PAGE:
What I Learned about Queerness and Latinidad While Working at Telemundo
We were two stereotypes—the sassy gay best friend, and the hyper-sexualized reporter—working at a place that highlighted our biggest insecurities.
This is Werk., a monthly column from Edgar Gomez on what he’s learned about queerness and identity while navigating the US workforce.
The day I found out I’d been chosen as the newest production intern at the local Telemundo news station in Orlando, no one was more excited—or confused—than my mom.
La Reina del Sur
AnotherMoreCocoThe Book of LifeChino
Edgar Gomez is a Florida-born writer with roots in Nicaragua and Puerto Rico. A graduate of University of California, Riverside’s MFA program, his writing has been published in such outlets as POPSUGAR, Narratively, Longreads, Ploughshares, and The Rumpus. His memoir, High-Risk Homosexual, is forthcoming in January 2022 with Soft Skull Press. He lives in Queens, New York, where he is saving up for good lotion.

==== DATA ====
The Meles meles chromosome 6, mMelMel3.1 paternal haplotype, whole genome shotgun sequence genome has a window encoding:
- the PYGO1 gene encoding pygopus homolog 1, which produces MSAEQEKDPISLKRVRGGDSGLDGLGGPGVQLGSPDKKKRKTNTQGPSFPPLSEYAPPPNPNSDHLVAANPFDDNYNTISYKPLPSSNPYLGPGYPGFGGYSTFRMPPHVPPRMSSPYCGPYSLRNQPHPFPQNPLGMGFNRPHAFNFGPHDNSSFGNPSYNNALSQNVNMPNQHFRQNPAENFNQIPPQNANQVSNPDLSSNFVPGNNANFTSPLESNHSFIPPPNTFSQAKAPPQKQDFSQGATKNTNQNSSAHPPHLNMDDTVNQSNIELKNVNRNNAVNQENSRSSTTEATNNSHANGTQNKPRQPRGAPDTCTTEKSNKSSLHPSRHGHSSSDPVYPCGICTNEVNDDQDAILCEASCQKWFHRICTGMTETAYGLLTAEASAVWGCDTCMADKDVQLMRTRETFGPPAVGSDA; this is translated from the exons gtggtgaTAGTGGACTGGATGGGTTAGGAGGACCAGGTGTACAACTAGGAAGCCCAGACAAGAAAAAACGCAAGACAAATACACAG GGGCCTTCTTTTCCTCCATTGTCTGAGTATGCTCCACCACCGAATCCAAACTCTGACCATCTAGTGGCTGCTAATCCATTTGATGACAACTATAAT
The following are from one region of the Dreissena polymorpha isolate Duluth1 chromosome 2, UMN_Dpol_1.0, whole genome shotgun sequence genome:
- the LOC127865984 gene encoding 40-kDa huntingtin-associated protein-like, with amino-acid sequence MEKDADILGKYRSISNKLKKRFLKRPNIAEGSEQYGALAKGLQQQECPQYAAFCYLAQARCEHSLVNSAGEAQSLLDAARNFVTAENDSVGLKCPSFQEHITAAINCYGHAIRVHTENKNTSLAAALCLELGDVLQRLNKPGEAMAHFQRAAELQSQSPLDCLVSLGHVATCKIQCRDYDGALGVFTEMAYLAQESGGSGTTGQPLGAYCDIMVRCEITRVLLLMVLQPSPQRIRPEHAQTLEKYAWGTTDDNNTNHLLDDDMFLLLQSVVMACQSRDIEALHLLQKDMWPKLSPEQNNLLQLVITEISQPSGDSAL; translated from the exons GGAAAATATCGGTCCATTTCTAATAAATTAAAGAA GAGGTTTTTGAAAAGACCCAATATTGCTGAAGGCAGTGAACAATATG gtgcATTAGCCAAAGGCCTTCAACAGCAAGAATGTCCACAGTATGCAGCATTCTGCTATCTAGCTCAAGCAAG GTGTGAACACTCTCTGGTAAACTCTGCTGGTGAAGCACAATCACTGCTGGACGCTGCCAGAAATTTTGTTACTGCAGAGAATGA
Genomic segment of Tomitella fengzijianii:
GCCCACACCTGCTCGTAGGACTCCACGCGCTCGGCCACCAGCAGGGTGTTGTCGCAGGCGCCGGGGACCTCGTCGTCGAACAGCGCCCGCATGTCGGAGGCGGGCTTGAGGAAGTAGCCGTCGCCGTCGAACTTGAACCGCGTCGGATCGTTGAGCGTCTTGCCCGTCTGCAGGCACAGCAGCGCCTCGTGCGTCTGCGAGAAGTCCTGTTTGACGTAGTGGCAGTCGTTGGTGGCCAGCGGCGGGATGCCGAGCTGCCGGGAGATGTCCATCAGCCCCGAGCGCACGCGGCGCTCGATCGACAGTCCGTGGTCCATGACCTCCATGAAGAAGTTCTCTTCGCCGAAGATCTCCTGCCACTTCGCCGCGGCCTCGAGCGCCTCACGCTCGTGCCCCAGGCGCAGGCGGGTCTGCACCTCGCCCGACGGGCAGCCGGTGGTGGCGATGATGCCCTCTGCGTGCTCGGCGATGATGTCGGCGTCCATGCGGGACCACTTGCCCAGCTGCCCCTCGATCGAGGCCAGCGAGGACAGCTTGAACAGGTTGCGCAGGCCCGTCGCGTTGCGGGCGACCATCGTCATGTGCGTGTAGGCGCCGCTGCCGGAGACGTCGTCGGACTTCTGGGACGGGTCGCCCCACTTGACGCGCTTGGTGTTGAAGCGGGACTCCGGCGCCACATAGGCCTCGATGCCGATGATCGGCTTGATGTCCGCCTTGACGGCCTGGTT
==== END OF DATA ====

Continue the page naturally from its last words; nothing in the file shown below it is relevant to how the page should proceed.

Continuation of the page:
Enter your email address to receive notifications for author Edgar Gomez
Confirmation link sent to your email to add you to notification list for author Edgar Gomez
More in this series
It is very rare, as a disabled person, that I have an intense sense of belonging, of being not just tolerated or included in a space, but actively owning it.
The decline from mascbot into mere mascot is that which transmasculinity resists. And it is the challenge that “the Austin Powers type” encounters, too.